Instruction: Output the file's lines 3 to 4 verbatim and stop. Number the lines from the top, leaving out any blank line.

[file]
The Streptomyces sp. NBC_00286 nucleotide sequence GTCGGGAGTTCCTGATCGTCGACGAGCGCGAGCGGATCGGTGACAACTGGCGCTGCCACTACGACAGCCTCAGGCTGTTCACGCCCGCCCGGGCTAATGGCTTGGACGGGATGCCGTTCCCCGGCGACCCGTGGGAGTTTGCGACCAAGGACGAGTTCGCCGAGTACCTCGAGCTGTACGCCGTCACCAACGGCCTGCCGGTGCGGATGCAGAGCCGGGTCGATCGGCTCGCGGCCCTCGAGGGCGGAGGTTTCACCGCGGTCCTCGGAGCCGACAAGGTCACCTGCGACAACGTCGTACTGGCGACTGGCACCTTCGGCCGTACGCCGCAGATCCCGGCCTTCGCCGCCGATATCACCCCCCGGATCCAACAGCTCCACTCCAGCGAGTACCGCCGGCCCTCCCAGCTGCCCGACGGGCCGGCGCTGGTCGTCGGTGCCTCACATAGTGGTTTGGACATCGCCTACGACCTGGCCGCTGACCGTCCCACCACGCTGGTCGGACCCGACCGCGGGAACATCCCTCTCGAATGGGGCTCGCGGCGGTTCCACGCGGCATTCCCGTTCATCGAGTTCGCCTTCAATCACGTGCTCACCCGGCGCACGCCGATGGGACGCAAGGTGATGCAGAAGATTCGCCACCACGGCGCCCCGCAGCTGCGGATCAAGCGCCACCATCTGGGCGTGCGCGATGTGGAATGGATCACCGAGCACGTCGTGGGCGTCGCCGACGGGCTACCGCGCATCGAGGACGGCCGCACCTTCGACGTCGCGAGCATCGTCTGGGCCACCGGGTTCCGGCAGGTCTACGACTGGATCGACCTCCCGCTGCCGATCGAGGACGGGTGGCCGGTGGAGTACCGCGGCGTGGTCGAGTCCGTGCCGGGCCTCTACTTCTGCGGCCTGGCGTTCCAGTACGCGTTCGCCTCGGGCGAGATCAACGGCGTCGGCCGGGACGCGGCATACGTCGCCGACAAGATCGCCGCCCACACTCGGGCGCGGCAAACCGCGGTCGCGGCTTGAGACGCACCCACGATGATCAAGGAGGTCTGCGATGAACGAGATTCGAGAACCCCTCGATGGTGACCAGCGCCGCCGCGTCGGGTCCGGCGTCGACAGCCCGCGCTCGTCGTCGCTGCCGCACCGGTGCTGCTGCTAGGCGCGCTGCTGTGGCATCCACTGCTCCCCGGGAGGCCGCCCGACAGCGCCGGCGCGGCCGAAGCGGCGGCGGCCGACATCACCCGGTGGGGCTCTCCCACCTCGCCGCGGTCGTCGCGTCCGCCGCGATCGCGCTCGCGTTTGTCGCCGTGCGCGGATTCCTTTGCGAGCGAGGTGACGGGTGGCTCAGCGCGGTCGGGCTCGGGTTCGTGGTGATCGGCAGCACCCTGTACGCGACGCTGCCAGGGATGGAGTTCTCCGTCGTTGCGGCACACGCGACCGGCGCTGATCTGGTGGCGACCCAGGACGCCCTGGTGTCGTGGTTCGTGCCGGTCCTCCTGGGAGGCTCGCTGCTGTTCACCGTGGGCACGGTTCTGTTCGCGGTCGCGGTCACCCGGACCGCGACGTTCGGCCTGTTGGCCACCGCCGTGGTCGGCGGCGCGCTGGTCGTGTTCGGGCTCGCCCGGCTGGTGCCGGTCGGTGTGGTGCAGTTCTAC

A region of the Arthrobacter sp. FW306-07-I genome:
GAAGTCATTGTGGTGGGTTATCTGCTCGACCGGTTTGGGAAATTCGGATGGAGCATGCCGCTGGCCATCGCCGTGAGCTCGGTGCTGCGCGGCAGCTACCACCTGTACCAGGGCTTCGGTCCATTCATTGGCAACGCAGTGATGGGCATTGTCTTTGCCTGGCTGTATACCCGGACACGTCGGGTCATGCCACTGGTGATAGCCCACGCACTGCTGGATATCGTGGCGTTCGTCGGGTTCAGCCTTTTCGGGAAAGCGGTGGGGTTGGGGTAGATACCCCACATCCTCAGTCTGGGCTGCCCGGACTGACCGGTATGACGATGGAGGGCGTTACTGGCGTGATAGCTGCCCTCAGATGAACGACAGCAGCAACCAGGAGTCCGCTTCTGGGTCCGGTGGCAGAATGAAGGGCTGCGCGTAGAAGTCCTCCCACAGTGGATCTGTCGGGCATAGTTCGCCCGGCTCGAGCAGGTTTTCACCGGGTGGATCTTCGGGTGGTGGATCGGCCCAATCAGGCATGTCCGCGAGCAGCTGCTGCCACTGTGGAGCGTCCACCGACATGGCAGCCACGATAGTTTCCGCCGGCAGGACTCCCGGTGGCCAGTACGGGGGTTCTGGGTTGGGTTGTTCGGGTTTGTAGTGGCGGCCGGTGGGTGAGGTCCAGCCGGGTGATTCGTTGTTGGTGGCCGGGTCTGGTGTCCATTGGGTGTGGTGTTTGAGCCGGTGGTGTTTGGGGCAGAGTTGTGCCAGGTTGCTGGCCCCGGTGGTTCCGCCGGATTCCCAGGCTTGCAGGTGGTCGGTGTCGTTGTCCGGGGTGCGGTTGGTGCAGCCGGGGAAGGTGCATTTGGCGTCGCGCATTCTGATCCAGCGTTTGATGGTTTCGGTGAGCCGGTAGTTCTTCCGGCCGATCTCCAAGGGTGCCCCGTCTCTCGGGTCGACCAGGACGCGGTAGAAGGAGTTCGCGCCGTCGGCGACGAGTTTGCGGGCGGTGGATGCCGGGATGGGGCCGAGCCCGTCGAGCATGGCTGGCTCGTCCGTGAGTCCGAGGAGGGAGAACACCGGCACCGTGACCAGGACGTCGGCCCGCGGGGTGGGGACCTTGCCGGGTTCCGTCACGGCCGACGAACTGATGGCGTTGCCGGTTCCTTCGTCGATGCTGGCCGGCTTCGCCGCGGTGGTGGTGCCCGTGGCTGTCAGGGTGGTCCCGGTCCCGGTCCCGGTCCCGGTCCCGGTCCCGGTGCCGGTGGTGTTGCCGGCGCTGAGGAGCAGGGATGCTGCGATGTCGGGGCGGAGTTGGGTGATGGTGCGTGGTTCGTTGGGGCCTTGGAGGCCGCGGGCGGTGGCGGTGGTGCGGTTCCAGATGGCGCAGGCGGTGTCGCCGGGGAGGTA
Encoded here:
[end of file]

GAAGTCATTGTGGTGGGTTATCTGCTCGACCGGTTTGGGAAATTCGGATGGAGCATGCCGCTGGCCATCGCCGTGAGCTCGGTGCTGCGCGGCAGCTACCACCTGTACCAGGGCTTCGGTCCATTCATTGGCAACGCAGTGATGGGCATTGTCTTTGCCTGGCTGTATACCCGGACACGTCGGGTCATGCCACTGGTGATAGCCCACGCACTGCTGGATATCGTGGCGTTCGTCGGGTTCAGCCTTTTCGGGAAAGCGGTGGGGTTGGGGTAGATACCCCACATCCTCAGTCTGGGCTGCCCGGACTGACCGGTATGACGATGGAGGGCGTTACTGGCGTGATAGCTGCCCTCAGATGAACGACAGCAGCAACCAGGAGTCCGCTTCTGGGTCCGGTGGCAGAATGAAGGGCTGCGCGTAGAAGTCCTCCCACAGTGGATCTGTCGGGCATAGTTCGCCCGGCTCGAGCAGGTTTTCACCGGGTGGATCTTCGGGTGGTGGATCGGCCCAATCAGGCATGTCCGCGAGCAGCTGCTGCCACTGTGGAGCGTCCACCGACATGGCAGCCACGATAGTTTCCGCCGGCAGGACTCCCGGTGGCCAGTACGGGGGTTCTGGGTTGGGTTGTTCGGGTTTGTAGTGGCGGCCGGTGGGTGAGGTCCAGCCGGGTGATTCGTTGTTGGTGGCCGGGTCTGGTGTCCATTGGGTGTGGTGTTTGAGCCGGTGGTGTTTGGGGCAGAGTTGTGCCAGGTTGCTGGCCCCGGTGGTTCCGCCGGATTCCCAGGCTTGCAGGTGGTCGGTGTCGTTGTCCGGGGTGCGGTTGGTGCAGCCGGGGAAGGTGCATTTGGCGTCGCGCATTCTGATCCAGCGTTTGATGGTTTCGGTGAGCCGGTAGTTCTTCCGGCCGATCTCCAAGGGTGCCCCGTCTCTCGGGTCGACCAGGACGCGGTAGAAGGAGTTCGCGCCGTCGGCGACGAGTTTGCGGGCGGTGGATGCCGGGATGGGGCCGAGCCCGTCGAGCATGGCTGGCTCGTCCGTGAGTCCGAGGAGGGAGAACACCGGCACCGTGACCAGGACGTCGGCCCGCGGGGTGGGGACCTTGCCGGGTTCCGTCACGGCCGACGAACTGATGGCGTTGCCGGTTCCTTCGTCGATGCTGGCCGGCTTCGCCGCGGTGGTGGTGCCCGTGGCTGTCAGGGTGGTCCCGGTCCCGGTCCCGGTCCCGGTCCCGGTCCCGGTGCCGGTGGTGTTGCCGGCGCTGAGGAGCAGGGATGCTGCGATGTCGGGGCGGAGTTGGGTGATGGTGCGTGGTTCGTTGGGGCCTTGGAGGCCGCGGGCGGTGGCGGTGGTGCGGTTCCAGATGGCGCAGGCGGTGTCGCCGGGGAGGTA
Encoded here: